Something is seriously wrong if the Constitution is so ambiguous that the Supreme Court justices often are split five to four in its interpretation. Some of the justices believe the Constitution should be interpreted literally as written; the others believe it is a living document that should consider the social changes since 1787.
It takes an unanimous jury verdict to convict a citizen of a felony. Are our laws less important? Certainly a court super-majority (two-thirds) is appropriate. Should a law written by Congress be so ambiguous that a super-majority cannot agree, then the law should be referred back to Congress for clarification.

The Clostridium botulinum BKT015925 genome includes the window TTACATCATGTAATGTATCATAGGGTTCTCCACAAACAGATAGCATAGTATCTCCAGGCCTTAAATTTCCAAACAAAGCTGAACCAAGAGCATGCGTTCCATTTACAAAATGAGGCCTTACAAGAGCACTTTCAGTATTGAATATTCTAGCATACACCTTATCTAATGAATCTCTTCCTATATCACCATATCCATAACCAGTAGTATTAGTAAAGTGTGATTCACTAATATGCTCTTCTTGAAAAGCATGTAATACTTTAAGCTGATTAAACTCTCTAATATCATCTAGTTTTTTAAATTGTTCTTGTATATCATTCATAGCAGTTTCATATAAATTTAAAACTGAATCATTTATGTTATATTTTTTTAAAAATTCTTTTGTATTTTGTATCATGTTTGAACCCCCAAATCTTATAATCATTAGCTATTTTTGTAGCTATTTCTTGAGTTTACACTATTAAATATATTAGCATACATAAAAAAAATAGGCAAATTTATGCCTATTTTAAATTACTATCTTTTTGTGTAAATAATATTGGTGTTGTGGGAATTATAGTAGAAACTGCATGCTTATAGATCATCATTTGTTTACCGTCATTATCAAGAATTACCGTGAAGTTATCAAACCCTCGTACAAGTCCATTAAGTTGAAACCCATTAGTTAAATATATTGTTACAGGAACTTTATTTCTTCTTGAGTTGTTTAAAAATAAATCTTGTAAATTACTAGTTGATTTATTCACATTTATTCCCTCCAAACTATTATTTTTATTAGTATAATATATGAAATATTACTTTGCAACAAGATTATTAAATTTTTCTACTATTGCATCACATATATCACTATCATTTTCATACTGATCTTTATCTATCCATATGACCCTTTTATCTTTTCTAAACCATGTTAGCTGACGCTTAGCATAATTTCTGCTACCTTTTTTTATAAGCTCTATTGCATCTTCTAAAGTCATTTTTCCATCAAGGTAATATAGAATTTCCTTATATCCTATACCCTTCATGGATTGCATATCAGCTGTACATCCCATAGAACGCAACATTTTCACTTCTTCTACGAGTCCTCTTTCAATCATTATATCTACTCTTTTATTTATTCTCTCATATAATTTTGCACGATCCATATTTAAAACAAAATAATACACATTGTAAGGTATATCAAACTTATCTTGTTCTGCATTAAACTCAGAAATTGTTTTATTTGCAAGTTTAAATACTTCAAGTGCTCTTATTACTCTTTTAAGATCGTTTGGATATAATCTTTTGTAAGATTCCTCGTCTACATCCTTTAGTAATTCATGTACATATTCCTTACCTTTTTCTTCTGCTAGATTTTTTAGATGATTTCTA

Supreme Court Justices are appointed for life. A majority bias can last for decades. An activist court will lead to the unraveling of the Constitution and undermine the very basis of democracy.
It is time for a new amendment to the Constitution: Laws submitted to the Supreme Court for interpretation that are not approved by a two-thirds majority of justices shall be returned to Congress for clarification.
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George Powell, Fresno